It’s no secret that I’m a sucker for anything that says France – and specifically Paris. So when I saw that our very own Steppenwolf Theatre Company was presenting Belleville, a production about an American expatriate couple living in this gentrifying, edgy quartier in the City of Light, I was determined to check it out before its run ends Aug. 25.
During my year of living and working in the French village of Samois-sur-Seine, I made it to Belleville twice – and both times I went with friends to hear live music at hipster clubs. This Parisian ‘hood is that kind of place – and one that likely would draw young Americans like Abby and Zack, the main characters in Steppenwolf’s play. Without giving away too much of the suspenseful plot, here’s how the theater describes Belleville:
“Newly married American expats Zack and Abby live an enviably hip existence in the colorful, multi-ethnic neighborhood of Belleville, Paris. But when a series of small, unexpected encounters escalates the tension between them, some surprising cracks in the foundation of their isolated yet idyllic life begin to show. Belleville is a taut, edgy psychological thriller that asks: does anyone really know who they’re with?”
The 1 hour, 40-minute play (with no intermission), laced with French music, hip-hop and the language itself, peels back the onion that is Abby’s and Zack’s relationship. It also introduces us to Alioune and Amina, an African-French married couple with roots in Senegal who are Abby’s and Zack’s landlords. Their stability is a marked contrast from the erratic, fragile nature of the Americans’ marriage, which plays out entirely within their Belleville flat.
How much of this fragility due to Abby and Zack being foreigners far away from home, from family, from a life where others know their individual and collective histories? As a two-time expat myself – first in Florence, Italy, then seven years later in that French village – it’s a notion that strikes close to home. Granted, I’ve never moved abroad with a spouse, but questions of self-identity (“Who am I when I’m away from everyone and everything that’s familiar?”) constantly bubbled to the surface. But carving out a place for yourself in a community of like-minded people – whether or not they look like you, are fellow immigrants, or come from similar cultural backgrounds – can make all the difference. When you don’t, expat life becomes a whole other challenge.
If I were planning a move to Paris (and someday I do still plan to live there), Belleville’s a place I’d highly consider. It looks and feels like a veritable United Nations, with different ethnicities and faiths, cuisines and cultures bumping up against each other. The district used to be home to many of the city’s Chinese residents; today, many North and sub-Saharan Africans as well as Southeast Asians live here. You’re also likely to find artsy pioneers who make or listen to live music in the area’s many clubs and bars. Housed largely within the city’s 19th and 20th arrondisements, Belleville’s about as far northeast as you can get and still be in Paris. It’s off the basic Parisian tourist path, but definitely worth a stop for travelers looking for a bit more edge and flavor.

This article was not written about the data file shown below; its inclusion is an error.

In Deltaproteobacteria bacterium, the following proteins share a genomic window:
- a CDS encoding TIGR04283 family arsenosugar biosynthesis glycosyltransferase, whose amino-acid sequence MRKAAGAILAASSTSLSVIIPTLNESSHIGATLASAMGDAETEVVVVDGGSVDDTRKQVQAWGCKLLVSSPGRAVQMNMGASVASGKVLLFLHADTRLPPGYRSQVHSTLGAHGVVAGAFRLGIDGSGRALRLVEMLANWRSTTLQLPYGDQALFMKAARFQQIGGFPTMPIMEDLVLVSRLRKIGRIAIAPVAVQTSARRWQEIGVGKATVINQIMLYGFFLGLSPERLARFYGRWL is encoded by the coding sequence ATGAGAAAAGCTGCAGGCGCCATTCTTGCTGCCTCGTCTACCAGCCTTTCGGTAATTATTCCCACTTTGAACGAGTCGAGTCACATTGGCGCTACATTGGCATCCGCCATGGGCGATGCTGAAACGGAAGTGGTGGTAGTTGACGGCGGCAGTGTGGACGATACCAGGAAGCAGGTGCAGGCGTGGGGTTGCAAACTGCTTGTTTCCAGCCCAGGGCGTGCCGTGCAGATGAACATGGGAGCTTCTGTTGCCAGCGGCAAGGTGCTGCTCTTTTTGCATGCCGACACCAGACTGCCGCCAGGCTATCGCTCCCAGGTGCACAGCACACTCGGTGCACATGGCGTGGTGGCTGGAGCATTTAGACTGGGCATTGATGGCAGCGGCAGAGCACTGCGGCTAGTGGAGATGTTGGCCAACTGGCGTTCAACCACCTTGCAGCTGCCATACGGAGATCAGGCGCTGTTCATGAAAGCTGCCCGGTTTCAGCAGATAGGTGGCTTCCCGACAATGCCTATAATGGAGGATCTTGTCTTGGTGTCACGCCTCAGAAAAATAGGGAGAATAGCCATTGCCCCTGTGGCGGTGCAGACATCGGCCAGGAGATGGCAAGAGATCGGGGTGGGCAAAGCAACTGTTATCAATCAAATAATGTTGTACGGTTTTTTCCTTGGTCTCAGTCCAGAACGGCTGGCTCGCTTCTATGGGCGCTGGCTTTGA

Those looking to hear small bands play world music in eclectic venues – perhaps the sorts of places Abby, Zack, Alioune and Amina would visit in their own ‘hood – should check out La Bellevilloise. From eateries to live sounds and an amazing upstairs terrace, this former co-operative has it all. And for a green experience, there’s Le Parc des Buttes-Chaumont, a towering park with waterfalls, walking paths and the hip and laid-back Rosa Bonheur hangout for food, drinks, dance and conversation.
But I digress. If you’re game for Steppenwolf’s 100-minute foray into France – and how these couples’ lives exist in this space – you’d better move fast and get to Belleville by Aug. 25. Its Tuesday-Friday performances are at 7:30PM, Saturdays at 3 and 7:30PM, and the final performance is Sunday at 3PM.
Not sure when you can go want to save some cash? Try to get in on Steppenwolf’s ’20 for $20,’ as the theater saves 20 seats for each performance and offers these same-day seats for just $20. They’re available only over the phone, giving everyone an equal shot at getting through the phone line. Call the theater at 312.335.1650 – and if the line rings busy, keep calling until you get through. Another option: arrive at the theater an hour before each performance and any remaining tickets are half-price. You can show up two hours early and get a number to secure your place in that hour-before line.
If you go, please share your impressions. How prominently does the Belleville and Parisian setting figure into the play’s plot – and could it have taken place anyplace else? I’d love to hear what you think!
Michael Brosilow Photographs